Abstract: This paper studies five mergers in the European wireless telecommunication industry and analyzes their impact on prices and capital expenditures of both merging carriers and their rivals. We find substantial heterogeneity in the relationship between increases in concentration and carriers’ prices. The specifics of each merger case clearly matter. Moreover, we find a positive correlation between the price and the investment effects; when the prices after merger increase (decrease), the investments increase (decrease) too. Thus, we document a trade-off between static and dynamic efficiencies of mergers.
    Keywords: telecom mergers, static and dynamic efficiency, difference-in-difference
    JEL: L22 O33 G34 L96
    Date: 2017–12–19
  6. By: Dolphin, G.; Pollitt, M.
    Abstract: Globally coordinated climate action has resulted in sub-optimal emissions reductions and unilateral (second-best) climate policies have so far provided the bulk of emissions reductions. This paper argues that the development of new unilateral carbon pricing policies was fostered by international signalling and technological spillover effects. The strength of both effects hinges, for each jurisdiction, on trade relations with other CO2-abating jurisdictions. We provide a stylised theoretical discussion in support of our proposition and investigate it using data on a panel of 121national jurisdictions over the period 1990-2014. Results show a strong positive association between import-weighted exposure to CO2-pricing partners and domestic environmental policy. The analysis also supports the technological spillover channel: trade-weighted installed capacity of wind and solar energy seems to prompt implementation of and more stringent carbon pricing policies.
    Keywords: international spillovers, trade, carbon pricing
    JEL: F18 Q56 Q58
    Date: 2018–01–22
  7. By: Spindler, Christian; Woll, Oliver; Schober, Dominik
    Abstract: A new type of player occurs in the sharing economy: a vertically integrated consumer who owns production facilities and has direct market access, often termed "active prosumer". The prosumer faces a trade-off between market transaction cost and substantial strategic potential to influence both market demand and supply by her decisions. We discuss optimal marketing and production decisions in light of this trade-off. An empirical application to the German-Austrian electricity market demonstrates substantial incentives for active market participation by recently added decentralized renewables production. Prosumers can achieve considerable profit increases by switching roles of net market supplier or customer.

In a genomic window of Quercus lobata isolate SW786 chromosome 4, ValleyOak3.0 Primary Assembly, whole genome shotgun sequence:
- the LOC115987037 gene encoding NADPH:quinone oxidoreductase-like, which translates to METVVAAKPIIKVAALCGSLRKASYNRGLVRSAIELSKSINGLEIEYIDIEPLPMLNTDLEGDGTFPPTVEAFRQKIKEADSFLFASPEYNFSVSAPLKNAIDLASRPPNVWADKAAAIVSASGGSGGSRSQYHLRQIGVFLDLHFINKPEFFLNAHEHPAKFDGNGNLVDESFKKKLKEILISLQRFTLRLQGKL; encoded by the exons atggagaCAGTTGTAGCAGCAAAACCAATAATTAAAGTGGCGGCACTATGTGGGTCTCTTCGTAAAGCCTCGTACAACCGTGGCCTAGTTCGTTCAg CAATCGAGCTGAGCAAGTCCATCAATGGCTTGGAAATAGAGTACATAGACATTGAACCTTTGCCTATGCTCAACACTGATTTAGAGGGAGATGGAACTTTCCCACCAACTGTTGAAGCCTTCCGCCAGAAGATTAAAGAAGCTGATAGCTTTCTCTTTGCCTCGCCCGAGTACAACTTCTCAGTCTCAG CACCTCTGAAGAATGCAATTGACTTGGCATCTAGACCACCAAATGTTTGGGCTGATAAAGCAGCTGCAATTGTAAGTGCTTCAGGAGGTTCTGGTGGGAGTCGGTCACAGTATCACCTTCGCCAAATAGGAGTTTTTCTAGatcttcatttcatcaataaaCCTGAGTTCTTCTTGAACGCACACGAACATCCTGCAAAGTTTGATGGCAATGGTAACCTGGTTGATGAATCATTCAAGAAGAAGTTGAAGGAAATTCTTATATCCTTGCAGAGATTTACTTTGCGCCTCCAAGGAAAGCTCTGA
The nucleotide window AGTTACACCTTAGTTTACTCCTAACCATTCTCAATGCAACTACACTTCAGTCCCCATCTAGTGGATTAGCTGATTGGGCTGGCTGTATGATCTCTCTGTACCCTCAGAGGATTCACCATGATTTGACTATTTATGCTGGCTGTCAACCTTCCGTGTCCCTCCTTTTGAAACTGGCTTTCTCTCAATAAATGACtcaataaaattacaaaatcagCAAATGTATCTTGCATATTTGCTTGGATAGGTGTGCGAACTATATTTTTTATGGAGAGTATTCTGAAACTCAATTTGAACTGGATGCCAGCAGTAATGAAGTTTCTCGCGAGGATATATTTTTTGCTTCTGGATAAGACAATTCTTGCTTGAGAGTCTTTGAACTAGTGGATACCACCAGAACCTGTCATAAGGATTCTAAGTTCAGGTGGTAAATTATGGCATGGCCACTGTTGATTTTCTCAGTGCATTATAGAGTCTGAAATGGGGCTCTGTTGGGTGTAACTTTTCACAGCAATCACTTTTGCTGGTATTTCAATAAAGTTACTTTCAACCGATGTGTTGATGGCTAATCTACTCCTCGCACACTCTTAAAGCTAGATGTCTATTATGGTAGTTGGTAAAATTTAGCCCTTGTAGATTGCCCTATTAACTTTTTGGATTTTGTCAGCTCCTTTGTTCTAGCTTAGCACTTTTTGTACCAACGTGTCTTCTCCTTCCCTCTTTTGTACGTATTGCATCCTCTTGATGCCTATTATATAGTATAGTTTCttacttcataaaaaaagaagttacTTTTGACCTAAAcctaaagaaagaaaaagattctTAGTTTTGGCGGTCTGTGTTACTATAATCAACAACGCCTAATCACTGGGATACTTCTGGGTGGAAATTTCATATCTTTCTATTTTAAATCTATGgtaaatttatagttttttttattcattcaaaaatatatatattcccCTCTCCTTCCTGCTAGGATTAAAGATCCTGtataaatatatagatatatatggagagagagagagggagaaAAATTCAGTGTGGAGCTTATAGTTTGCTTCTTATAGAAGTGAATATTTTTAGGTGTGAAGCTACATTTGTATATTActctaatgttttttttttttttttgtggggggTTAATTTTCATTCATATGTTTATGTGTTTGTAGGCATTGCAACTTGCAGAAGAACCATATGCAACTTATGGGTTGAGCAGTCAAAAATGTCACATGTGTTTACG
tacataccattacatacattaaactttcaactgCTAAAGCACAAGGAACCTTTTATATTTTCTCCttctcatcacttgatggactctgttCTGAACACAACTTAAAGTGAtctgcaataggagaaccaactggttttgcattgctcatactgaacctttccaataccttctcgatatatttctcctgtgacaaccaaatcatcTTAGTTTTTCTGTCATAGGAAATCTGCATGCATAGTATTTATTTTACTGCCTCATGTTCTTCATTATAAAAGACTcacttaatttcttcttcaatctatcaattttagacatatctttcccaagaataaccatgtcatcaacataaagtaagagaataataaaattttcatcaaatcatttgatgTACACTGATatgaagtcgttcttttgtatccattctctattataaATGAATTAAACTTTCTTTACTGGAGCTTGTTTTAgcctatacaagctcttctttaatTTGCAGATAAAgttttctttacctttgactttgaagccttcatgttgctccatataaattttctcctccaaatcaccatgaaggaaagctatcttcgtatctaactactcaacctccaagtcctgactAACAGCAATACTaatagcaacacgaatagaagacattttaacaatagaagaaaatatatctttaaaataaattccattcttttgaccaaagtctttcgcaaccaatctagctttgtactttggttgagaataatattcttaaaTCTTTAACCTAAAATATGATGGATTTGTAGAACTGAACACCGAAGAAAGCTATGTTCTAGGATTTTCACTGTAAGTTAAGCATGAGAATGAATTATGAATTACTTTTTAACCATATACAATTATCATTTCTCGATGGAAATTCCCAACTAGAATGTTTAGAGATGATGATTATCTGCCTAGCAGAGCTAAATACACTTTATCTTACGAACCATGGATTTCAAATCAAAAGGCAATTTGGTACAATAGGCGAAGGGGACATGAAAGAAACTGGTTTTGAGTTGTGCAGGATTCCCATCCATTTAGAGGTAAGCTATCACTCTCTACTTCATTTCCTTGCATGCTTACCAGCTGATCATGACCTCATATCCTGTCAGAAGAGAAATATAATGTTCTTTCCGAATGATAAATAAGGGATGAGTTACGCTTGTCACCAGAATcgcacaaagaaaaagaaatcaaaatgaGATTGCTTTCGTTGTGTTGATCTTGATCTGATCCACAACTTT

Keywords: Active Prosumer,Capacity Withholding,Self-Supply,Vertical Integration,Consumer Production,Market Participation Cost
    Date: 2018
  8. By: Nilsson , Jan-Eric Nilsson (CTS - Centre for Transport Studies Stockholm (KTH and VTI)); Isacsson , Gunnar (CTS - Centre for Transport Studies Stockholm (KTH and VTI)); Haraldsson, Mattias (CTS - Centre for Transport Studies Stockholm (KTH and VTI)); Nerhagen, Lena (CTS - Centre for Transport Studies Stockholm (KTH and VTI)); Odolinski, Kristofer (CTS - Centre for Transport Studies Stockholm (KTH and VTI)); Swärdh, Jan-Erik (CTS - Centre for Transport Studies Stockholm (KTH and VTI)); Vierth, Inge (CTS - Centre for Transport Studies Stockholm (KTH and VTI)); Yarmukhamedov, Sherzod (CTS - Centre for Transport Studies Stockholm (KTH and VTI)); Österström, Johannes (CTS - Centre for Transport Studies Stockholm (KTH and VTI))